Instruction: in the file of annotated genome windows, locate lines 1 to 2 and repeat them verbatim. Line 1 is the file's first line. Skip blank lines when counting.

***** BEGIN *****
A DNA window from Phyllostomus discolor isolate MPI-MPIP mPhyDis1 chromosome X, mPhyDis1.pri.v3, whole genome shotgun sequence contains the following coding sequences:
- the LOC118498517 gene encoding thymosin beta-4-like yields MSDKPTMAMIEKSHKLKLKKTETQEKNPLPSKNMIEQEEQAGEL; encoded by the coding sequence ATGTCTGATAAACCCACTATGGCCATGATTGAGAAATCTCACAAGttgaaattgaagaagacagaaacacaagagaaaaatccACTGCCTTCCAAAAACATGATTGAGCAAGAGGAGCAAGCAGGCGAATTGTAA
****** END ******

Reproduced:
A DNA window from Phyllostomus discolor isolate MPI-MPIP mPhyDis1 chromosome X, mPhyDis1.pri.v3, whole genome shotgun sequence contains the following coding sequences:
- the LOC118498517 gene encoding thymosin beta-4-like yields MSDKPTMAMIEKSHKLKLKKTETQEKNPLPSKNMIEQEEQAGEL; encoded by the coding sequence ATGTCTGATAAACCCACTATGGCCATGATTGAGAAATCTCACAAGttgaaattgaagaagacagaaacacaagagaaaaatccACTGCCTTCCAAAAACATGATTGAGCAAGAGGAGCAAGCAGGCGAATTGTAA